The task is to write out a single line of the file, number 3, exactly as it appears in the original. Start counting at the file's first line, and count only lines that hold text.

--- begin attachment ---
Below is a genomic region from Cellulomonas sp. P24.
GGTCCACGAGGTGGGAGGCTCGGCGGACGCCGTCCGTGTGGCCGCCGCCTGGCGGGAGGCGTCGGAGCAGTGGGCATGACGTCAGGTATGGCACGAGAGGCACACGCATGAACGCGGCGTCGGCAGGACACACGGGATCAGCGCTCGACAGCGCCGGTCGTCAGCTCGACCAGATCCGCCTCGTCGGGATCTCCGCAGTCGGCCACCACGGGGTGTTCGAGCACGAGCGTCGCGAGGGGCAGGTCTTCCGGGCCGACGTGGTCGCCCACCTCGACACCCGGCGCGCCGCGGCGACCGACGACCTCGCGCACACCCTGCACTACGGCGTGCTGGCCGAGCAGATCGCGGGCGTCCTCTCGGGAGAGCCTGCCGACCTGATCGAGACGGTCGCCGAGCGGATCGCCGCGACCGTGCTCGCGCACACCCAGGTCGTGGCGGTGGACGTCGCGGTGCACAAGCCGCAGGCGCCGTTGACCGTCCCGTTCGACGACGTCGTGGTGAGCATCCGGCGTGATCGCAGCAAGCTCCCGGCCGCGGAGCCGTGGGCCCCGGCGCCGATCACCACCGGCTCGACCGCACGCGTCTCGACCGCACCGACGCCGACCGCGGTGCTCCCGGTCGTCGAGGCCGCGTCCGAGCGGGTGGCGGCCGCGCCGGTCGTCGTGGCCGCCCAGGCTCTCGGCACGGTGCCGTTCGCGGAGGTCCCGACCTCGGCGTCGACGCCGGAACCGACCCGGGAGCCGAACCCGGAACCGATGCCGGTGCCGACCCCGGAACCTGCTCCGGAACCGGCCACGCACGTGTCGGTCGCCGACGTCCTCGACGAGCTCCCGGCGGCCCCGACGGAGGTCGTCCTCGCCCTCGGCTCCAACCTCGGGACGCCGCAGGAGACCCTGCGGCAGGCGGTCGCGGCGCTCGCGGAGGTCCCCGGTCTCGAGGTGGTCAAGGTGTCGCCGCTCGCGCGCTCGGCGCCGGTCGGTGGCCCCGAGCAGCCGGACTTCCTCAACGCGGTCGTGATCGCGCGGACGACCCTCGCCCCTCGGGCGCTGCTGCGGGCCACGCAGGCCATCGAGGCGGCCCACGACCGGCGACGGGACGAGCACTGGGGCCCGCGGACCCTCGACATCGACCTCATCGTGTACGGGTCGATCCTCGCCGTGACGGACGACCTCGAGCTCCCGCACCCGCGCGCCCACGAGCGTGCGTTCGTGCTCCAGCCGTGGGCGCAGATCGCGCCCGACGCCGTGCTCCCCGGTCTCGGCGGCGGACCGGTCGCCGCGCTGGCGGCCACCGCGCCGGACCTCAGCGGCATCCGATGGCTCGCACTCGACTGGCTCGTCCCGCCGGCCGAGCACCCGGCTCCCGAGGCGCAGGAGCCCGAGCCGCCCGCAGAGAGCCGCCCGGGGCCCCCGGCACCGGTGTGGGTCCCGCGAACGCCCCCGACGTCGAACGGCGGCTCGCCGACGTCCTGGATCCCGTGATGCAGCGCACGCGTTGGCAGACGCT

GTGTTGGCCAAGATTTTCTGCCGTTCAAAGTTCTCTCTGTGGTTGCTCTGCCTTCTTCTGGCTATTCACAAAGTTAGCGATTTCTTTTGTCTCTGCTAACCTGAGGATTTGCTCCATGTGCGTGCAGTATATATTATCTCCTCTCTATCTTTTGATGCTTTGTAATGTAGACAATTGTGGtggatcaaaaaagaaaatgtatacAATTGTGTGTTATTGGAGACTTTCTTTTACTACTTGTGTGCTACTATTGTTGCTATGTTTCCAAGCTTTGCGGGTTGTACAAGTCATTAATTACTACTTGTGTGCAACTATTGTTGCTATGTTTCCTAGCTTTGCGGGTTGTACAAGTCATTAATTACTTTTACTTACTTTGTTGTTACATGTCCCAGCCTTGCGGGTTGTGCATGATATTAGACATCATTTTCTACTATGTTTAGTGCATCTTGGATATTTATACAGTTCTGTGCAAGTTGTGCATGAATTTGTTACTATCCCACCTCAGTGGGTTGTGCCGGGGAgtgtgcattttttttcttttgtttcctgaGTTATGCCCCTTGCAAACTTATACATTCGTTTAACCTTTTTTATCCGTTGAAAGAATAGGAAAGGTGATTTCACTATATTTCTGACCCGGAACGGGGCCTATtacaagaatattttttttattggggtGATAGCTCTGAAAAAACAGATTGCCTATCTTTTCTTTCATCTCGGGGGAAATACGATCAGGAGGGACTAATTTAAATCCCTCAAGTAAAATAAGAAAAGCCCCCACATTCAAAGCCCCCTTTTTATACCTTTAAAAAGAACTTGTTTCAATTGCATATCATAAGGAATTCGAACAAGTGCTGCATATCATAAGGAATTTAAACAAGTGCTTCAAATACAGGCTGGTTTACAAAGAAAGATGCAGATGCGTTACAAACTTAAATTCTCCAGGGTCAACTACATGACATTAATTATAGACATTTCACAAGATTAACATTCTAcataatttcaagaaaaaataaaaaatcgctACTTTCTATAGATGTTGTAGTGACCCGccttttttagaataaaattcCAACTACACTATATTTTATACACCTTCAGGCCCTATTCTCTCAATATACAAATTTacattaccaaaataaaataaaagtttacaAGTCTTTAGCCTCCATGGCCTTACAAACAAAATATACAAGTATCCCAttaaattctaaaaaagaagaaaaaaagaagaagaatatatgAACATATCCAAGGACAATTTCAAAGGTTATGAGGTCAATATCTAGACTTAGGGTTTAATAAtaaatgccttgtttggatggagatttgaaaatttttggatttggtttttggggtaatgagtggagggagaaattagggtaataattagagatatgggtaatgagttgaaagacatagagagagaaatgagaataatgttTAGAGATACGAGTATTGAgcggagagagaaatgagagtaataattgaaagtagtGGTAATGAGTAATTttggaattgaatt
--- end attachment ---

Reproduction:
GTGTTGGCCAAGATTTTCTGCCGTTCAAAGTTCTCTCTGTGGTTGCTCTGCCTTCTTCTGGCTATTCACAAAGTTAGCGATTTCTTTTGTCTCTGCTAACCTGAGGATTTGCTCCATGTGCGTGCAGTATATATTATCTCCTCTCTATCTTTTGATGCTTTGTAATGTAGACAATTGTGGtggatcaaaaaagaaaatgtatacAATTGTGTGTTATTGGAGACTTTCTTTTACTACTTGTGTGCTACTATTGTTGCTATGTTTCCAAGCTTTGCGGGTTGTACAAGTCATTAATTACTACTTGTGTGCAACTATTGTTGCTATGTTTCCTAGCTTTGCGGGTTGTACAAGTCATTAATTACTTTTACTTACTTTGTTGTTACATGTCCCAGCCTTGCGGGTTGTGCATGATATTAGACATCATTTTCTACTATGTTTAGTGCATCTTGGATATTTATACAGTTCTGTGCAAGTTGTGCATGAATTTGTTACTATCCCACCTCAGTGGGTTGTGCCGGGGAgtgtgcattttttttcttttgtttcctgaGTTATGCCCCTTGCAAACTTATACATTCGTTTAACCTTTTTTATCCGTTGAAAGAATAGGAAAGGTGATTTCACTATATTTCTGACCCGGAACGGGGCCTATtacaagaatattttttttattggggtGATAGCTCTGAAAAAACAGATTGCCTATCTTTTCTTTCATCTCGGGGGAAATACGATCAGGAGGGACTAATTTAAATCCCTCAAGTAAAATAAGAAAAGCCCCCACATTCAAAGCCCCCTTTTTATACCTTTAAAAAGAACTTGTTTCAATTGCATATCATAAGGAATTCGAACAAGTGCTGCATATCATAAGGAATTTAAACAAGTGCTTCAAATACAGGCTGGTTTACAAAGAAAGATGCAGATGCGTTACAAACTTAAATTCTCCAGGGTCAACTACATGACATTAATTATAGACATTTCACAAGATTAACATTCTAcataatttcaagaaaaaataaaaaatcgctACTTTCTATAGATGTTGTAGTGACCCGccttttttagaataaaattcCAACTACACTATATTTTATACACCTTCAGGCCCTATTCTCTCAATATACAAATTTacattaccaaaataaaataaaagtttacaAGTCTTTAGCCTCCATGGCCTTACAAACAAAATATACAAGTATCCCAttaaattctaaaaaagaagaaaaaaagaagaagaatatatgAACATATCCAAGGACAATTTCAAAGGTTATGAGGTCAATATCTAGACTTAGGGTTTAATAAtaaatgccttgtttggatggagatttgaaaatttttggatttggtttttggggtaatgagtggagggagaaattagggtaataattagagatatgggtaatgagttgaaagacatagagagagaaatgagaataatgttTAGAGATACGAGTATTGAgcggagagagaaatgagagtaataattgaaagtagtGGTAATGAGTAATTttggaattgaatt